Even if plaintiffs could demonstrate injury for which monetary damages would not adequately compensate them, however, the Court would hesitate to enjoin the instant exchange offer, for it appears likely that even greater harm would result from the Court's intervention. There is evidence in the record to suggest that, faced with an injunction requiring Enertec to disclose certain representations it purportedly made to the trustee, Enertec might well withdraw its exchange offer rather than make such disclosures. As a result, debentureholders would lose the opportunity to exchange their debentures for Enertec preferred stock; debentureholders' rights under the indenture to convert their debentures into common stock would once again be in limbo; and debentureholders' prospects of realizing any interest on their investment would be left in serious doubt.
The Court's conclusion that substantially greater harm would result from the issuance of a preliminary injunction in this case, and that therefore the balance of hardships tips against plaintiffs, the moving parties here, is buttressed by the fact that the disclosures plaintiffs would have Enertec make are themselves inaccurate and misleading, or, at best, unnecessary. Plaintiffs would have Enertec disclose that the trustee has "agreed" to refrain from enforcing the indebenture for the duration of the exchange offer, but there is no evidence that any such agreement was ever reached between the trustee and Enertec. Plaintiffs would further have disclosed Enertec's purported representation to the trustee concerning the right of debentureholders to convert nontendered debentures into Enertec common stock, but the substance of this disclosure is already contained in the exchange offer prospectus. Finally, plaintiffs would have Enertec disclose that Enertec represented to the trustee that, assuming at least sixty-five percent of the debentures were tendered, Enertec would "guarantee payment" of the nontendered debentures. Such a disclosure would be ambiguous, if not inaccurate and misleading, for it could be interpreted as a guarantee of payment of all interest and principal due on the debentures. However, even the trustee has testified that Enertec represented only that it would have sufficient funds to cure the existing default on the nontendered debentures if sixty-five percent of those debentures were exchanged.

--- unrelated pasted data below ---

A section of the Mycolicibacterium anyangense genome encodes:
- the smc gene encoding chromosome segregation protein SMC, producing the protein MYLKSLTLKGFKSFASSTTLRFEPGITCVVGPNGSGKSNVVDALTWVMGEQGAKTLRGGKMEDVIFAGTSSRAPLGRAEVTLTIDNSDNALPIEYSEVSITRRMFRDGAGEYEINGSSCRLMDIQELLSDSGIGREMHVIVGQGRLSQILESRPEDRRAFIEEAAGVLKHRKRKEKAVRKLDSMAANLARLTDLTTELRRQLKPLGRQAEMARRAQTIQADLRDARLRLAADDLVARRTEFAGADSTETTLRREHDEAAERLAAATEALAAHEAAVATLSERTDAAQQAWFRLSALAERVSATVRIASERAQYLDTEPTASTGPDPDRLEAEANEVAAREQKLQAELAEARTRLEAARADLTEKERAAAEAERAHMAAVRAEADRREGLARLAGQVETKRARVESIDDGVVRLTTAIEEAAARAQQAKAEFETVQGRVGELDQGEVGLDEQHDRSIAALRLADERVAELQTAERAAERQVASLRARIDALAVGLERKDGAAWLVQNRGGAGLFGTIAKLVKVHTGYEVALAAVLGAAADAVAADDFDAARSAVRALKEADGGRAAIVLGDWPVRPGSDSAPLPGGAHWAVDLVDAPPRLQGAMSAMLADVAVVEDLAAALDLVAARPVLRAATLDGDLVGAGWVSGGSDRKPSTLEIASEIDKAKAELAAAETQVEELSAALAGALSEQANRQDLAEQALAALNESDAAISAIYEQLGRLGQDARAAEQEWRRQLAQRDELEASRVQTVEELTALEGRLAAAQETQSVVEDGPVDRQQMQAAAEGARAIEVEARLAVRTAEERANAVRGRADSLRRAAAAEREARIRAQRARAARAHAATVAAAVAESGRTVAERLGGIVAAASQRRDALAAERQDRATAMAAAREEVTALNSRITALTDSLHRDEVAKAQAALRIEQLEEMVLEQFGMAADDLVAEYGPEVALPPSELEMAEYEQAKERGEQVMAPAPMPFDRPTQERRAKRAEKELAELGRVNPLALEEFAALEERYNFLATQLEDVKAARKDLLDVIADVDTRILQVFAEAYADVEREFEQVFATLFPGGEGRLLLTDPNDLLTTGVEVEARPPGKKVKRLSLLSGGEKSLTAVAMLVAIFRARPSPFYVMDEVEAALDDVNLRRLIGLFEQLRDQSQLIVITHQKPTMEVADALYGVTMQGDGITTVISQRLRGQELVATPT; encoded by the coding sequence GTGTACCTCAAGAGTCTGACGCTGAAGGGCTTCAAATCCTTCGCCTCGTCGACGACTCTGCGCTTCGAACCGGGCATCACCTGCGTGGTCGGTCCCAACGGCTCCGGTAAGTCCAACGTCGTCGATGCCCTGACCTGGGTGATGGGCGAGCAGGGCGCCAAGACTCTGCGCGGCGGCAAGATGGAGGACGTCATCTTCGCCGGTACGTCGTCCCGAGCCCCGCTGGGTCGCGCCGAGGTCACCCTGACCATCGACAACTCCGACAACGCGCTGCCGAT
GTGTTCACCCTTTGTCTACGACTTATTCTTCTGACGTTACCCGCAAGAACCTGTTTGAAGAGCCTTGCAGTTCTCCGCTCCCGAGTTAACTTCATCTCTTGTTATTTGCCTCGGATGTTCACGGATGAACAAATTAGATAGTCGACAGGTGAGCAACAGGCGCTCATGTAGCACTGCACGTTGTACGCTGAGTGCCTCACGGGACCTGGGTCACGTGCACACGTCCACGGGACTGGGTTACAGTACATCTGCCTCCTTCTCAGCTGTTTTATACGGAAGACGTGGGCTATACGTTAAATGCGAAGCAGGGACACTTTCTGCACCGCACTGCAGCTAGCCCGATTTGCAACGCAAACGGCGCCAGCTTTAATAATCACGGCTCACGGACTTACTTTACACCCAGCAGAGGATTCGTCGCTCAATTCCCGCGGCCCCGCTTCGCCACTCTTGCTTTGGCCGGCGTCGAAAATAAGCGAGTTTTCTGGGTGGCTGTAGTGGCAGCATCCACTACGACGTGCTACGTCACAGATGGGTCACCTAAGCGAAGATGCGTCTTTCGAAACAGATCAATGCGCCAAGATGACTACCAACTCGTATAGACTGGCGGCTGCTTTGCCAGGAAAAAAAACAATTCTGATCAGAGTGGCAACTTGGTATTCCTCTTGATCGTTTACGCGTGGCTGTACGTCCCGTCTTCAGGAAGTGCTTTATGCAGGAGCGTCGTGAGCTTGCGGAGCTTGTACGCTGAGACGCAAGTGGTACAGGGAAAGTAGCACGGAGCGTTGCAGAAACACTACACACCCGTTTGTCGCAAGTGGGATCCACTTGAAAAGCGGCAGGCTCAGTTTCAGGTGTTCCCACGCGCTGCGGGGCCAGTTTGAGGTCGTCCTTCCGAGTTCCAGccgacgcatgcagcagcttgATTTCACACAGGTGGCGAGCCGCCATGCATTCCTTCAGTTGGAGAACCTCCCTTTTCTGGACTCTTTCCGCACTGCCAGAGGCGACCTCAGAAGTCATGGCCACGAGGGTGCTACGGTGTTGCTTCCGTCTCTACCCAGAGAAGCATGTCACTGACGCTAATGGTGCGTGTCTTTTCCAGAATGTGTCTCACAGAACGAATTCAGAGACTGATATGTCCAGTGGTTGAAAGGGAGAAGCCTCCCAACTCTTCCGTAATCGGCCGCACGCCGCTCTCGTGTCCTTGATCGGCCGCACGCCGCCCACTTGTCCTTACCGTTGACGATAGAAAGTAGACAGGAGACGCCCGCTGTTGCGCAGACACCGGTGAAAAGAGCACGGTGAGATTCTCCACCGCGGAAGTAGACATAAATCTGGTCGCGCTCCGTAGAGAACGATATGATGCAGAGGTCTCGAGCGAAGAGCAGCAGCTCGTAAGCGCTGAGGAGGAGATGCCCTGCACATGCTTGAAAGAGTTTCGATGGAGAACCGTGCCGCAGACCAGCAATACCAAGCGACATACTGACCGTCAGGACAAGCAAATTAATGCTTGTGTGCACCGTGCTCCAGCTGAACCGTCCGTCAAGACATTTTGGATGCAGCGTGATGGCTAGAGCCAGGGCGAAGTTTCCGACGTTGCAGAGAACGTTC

In addition to failing to establish irreparable harm, then, plaintiffs have also failed to demonstrate a likelihood of success on the merits of their § 14(e) claim. Rather than curing alleged defects in the exchange offer prospectus, the discosures plaintiffs would have the Court require might themselves mislead debentureholders. It would therefore be particularly improvident of the Court to grant the preliminary injunctive relief plaintiffs seek.
For the foregoing reasons, plaintiffs' motion for a preliminary injunction is denied. This Summary Decision and Order represents the final disposition of the instant motion by this Court, and therefore constitutes an appealable order within the meaning of Rule 54(a), Fed.R.Civ.P.
The instant action arises from a series of events traceable to a public offering in January 1980 of approximately $8 million of 9% convertible subordinated debentures (the "Debentures"). These Debentures, which are due January 15, 1985, were issued pursuant to an indenture dated January 15, 1980 (the "Indenture") between the issuer, Energy Resources Corporation ("Energy Resources") and the indenture trustee, United States Trust Company of New York (the "Trustee"). Under the terms of the Indenture, the Debentures were to be convertible into Energy Resources common stock; the Debentures are subordinated to certain bank debt of Energy Resources.
Robert C. and Ingrid A. Schmidt, plaintiffs in the instant action, allege that they are holders of nine Debentures: six, plaintiffs allege, they hold as joint tenants, and three are held by Mr. Schmidt individually. Plaintiffs purport to represent two classes: one class consists of all persons who purchased Debentures during the period from July 1, 1982 through November 23, 1983 and were allegedly injured thereby; the othere class comprises all Debentureholders who purportedly have been or will be injured by alleged breaches of the terms of the Indenture and alleged federal securities law violations.